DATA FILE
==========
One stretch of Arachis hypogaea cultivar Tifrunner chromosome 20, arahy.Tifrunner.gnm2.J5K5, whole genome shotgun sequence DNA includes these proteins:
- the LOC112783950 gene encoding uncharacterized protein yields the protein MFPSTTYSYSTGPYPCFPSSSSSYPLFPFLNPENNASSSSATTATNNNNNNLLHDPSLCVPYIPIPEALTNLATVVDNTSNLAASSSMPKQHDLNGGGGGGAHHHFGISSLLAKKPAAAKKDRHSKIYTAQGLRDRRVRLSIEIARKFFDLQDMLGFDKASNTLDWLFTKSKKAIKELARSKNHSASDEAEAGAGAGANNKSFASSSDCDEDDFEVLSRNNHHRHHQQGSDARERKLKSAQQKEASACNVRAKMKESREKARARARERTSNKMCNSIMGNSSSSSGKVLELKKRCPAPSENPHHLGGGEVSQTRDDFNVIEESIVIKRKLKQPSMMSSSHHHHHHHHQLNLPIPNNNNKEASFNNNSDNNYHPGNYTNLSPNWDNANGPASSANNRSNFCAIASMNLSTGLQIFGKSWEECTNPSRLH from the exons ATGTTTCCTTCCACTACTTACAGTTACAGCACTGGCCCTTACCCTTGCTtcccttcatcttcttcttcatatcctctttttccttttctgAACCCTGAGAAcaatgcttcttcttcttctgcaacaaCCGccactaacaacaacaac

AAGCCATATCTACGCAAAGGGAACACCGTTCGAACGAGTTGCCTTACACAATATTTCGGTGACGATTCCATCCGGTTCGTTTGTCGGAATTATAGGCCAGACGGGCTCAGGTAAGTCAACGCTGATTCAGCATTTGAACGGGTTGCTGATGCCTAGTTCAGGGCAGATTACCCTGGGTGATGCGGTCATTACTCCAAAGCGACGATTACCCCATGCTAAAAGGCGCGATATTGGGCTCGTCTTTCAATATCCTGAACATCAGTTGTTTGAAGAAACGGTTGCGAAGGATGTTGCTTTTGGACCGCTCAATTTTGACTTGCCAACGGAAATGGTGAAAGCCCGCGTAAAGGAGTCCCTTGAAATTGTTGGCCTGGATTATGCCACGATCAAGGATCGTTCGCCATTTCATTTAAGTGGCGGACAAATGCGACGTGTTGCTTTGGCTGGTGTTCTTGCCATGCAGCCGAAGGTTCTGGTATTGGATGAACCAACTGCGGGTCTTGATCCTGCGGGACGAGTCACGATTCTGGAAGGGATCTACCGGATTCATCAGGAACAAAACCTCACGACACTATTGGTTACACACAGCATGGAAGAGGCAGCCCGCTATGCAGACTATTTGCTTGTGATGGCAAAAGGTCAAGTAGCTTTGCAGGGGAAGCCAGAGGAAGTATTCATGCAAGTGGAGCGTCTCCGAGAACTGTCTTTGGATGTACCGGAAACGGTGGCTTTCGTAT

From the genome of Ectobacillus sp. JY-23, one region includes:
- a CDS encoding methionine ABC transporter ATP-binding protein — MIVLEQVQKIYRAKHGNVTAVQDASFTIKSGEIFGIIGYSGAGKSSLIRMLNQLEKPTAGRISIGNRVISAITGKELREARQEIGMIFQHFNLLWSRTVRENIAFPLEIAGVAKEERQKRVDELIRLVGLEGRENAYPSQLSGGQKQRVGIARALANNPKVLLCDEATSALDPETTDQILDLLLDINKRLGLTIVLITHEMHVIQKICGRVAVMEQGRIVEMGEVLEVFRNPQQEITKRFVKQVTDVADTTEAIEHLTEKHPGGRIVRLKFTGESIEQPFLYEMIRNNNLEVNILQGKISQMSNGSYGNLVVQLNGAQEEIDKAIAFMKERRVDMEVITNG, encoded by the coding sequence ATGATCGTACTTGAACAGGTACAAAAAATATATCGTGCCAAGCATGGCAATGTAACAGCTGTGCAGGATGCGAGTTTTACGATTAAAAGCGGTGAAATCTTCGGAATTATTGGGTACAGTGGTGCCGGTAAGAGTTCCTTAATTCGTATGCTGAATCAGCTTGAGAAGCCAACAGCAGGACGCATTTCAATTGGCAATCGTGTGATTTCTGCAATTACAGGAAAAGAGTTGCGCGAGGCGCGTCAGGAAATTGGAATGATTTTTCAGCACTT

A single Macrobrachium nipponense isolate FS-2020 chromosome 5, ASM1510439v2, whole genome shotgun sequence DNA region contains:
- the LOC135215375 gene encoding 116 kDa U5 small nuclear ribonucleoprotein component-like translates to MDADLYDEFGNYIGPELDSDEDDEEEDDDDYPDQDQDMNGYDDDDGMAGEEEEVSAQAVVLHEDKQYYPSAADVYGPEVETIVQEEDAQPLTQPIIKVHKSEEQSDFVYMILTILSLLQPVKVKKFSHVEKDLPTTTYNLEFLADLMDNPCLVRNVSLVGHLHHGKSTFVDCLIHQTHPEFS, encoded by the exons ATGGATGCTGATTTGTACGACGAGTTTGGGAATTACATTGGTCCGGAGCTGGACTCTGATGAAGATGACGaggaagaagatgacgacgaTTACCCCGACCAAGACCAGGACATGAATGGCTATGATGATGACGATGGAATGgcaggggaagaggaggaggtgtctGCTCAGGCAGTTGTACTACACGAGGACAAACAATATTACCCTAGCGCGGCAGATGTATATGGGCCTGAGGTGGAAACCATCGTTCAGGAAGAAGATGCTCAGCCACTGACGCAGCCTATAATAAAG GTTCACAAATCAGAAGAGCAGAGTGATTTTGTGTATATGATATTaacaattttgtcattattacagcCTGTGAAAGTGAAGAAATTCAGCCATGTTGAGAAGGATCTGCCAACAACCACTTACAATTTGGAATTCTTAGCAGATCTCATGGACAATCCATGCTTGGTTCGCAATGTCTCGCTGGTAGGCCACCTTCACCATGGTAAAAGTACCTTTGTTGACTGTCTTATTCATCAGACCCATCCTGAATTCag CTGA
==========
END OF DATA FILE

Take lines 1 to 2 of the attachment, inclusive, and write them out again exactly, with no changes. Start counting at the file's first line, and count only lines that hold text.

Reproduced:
One stretch of Arachis hypogaea cultivar Tifrunner chromosome 20, arahy.Tifrunner.gnm2.J5K5, whole genome shotgun sequence DNA includes these proteins:
- the LOC112783950 gene encoding uncharacterized protein yields the protein MFPSTTYSYSTGPYPCFPSSSSSYPLFPFLNPENNASSSSATTATNNNNNNLLHDPSLCVPYIPIPEALTNLATVVDNTSNLAASSSMPKQHDLNGGGGGGAHHHFGISSLLAKKPAAAKKDRHSKIYTAQGLRDRRVRLSIEIARKFFDLQDMLGFDKASNTLDWLFTKSKKAIKELARSKNHSASDEAEAGAGAGANNKSFASSSDCDEDDFEVLSRNNHHRHHQQGSDARERKLKSAQQKEASACNVRAKMKESREKARARARERTSNKMCNSIMGNSSSSSGKVLELKKRCPAPSENPHHLGGGEVSQTRDDFNVIEESIVIKRKLKQPSMMSSSHHHHHHHHQLNLPIPNNNNKEASFNNNSDNNYHPGNYTNLSPNWDNANGPASSANNRSNFCAIASMNLSTGLQIFGKSWEECTNPSRLH from the exons ATGTTTCCTTCCACTACTTACAGTTACAGCACTGGCCCTTACCCTTGCTtcccttcatcttcttcttcatatcctctttttccttttctgAACCCTGAGAAcaatgcttcttcttcttctgcaacaaCCGccactaacaacaacaac